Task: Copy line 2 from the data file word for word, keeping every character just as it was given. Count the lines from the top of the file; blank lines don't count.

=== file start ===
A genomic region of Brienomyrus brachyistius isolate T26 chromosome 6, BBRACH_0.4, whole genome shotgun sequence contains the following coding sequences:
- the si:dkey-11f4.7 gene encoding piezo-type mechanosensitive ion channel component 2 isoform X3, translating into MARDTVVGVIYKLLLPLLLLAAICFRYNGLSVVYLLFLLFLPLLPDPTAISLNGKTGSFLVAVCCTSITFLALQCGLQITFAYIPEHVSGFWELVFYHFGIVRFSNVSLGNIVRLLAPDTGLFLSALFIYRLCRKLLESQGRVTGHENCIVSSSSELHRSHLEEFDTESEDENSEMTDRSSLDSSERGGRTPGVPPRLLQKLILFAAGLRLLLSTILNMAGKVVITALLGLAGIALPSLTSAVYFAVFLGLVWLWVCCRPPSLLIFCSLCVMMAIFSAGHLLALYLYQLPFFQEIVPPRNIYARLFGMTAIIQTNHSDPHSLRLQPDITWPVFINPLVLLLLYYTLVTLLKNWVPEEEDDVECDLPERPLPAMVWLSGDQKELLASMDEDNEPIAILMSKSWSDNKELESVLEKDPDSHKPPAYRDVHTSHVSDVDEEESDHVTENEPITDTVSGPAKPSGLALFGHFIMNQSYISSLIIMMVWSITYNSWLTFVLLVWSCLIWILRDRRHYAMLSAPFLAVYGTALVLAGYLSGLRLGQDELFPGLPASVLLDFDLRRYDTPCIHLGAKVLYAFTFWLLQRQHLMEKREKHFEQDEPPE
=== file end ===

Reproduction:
- the si:dkey-11f4.7 gene encoding piezo-type mechanosensitive ion channel component 2 isoform X3, translating into MARDTVVGVIYKLLLPLLLLAAICFRYNGLSVVYLLFLLFLPLLPDPTAISLNGKTGSFLVAVCCTSITFLALQCGLQITFAYIPEHVSGFWELVFYHFGIVRFSNVSLGNIVRLLAPDTGLFLSALFIYRLCRKLLESQGRVTGHENCIVSSSSELHRSHLEEFDTESEDENSEMTDRSSLDSSERGGRTPGVPPRLLQKLILFAAGLRLLLSTILNMAGKVVITALLGLAGIALPSLTSAVYFAVFLGLVWLWVCCRPPSLLIFCSLCVMMAIFSAGHLLALYLYQLPFFQEIVPPRNIYARLFGMTAIIQTNHSDPHSLRLQPDITWPVFINPLVLLLLYYTLVTLLKNWVPEEEDDVECDLPERPLPAMVWLSGDQKELLASMDEDNEPIAILMSKSWSDNKELESVLEKDPDSHKPPAYRDVHTSHVSDVDEEESDHVTENEPITDTVSGPAKPSGLALFGHFIMNQSYISSLIIMMVWSITYNSWLTFVLLVWSCLIWILRDRRHYAMLSAPFLAVYGTALVLAGYLSGLRLGQDELFPGLPASVLLDFDLRRYDTPCIHLGAKVLYAFTFWLLQRQHLMEKREKHFEQDEPPE